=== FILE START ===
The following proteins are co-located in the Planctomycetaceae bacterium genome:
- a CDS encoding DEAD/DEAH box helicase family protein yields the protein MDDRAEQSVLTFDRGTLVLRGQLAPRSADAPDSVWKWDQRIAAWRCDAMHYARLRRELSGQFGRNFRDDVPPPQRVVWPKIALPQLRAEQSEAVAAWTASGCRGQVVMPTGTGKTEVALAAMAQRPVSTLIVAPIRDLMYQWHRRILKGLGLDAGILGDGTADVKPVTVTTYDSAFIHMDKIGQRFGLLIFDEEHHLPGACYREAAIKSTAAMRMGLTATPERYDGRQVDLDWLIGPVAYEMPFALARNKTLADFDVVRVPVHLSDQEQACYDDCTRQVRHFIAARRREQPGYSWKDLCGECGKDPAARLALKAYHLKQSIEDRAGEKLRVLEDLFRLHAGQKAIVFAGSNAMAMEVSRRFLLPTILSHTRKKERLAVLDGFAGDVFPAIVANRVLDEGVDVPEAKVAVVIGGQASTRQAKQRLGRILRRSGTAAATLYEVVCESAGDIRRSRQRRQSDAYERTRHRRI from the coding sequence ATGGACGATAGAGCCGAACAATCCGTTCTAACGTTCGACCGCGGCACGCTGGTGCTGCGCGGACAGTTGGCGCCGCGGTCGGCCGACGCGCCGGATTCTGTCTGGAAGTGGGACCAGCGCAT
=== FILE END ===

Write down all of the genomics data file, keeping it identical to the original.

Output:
The following proteins are co-located in the Planctomycetaceae bacterium genome:
- a CDS encoding DEAD/DEAH box helicase family protein yields the protein MDDRAEQSVLTFDRGTLVLRGQLAPRSADAPDSVWKWDQRIAAWRCDAMHYARLRRELSGQFGRNFRDDVPPPQRVVWPKIALPQLRAEQSEAVAAWTASGCRGQVVMPTGTGKTEVALAAMAQRPVSTLIVAPIRDLMYQWHRRILKGLGLDAGILGDGTADVKPVTVTTYDSAFIHMDKIGQRFGLLIFDEEHHLPGACYREAAIKSTAAMRMGLTATPERYDGRQVDLDWLIGPVAYEMPFALARNKTLADFDVVRVPVHLSDQEQACYDDCTRQVRHFIAARRREQPGYSWKDLCGECGKDPAARLALKAYHLKQSIEDRAGEKLRVLEDLFRLHAGQKAIVFAGSNAMAMEVSRRFLLPTILSHTRKKERLAVLDGFAGDVFPAIVANRVLDEGVDVPEAKVAVVIGGQASTRQAKQRLGRILRRSGTAAATLYEVVCESAGDIRRSRQRRQSDAYERTRHRRI from the coding sequence ATGGACGATAGAGCCGAACAATCCGTTCTAACGTTCGACCGCGGCACGCTGGTGCTGCGCGGACAGTTGGCGCCGCGGTCGGCCGACGCGCCGGATTCTGTCTGGAAGTGGGACCAGCGCAT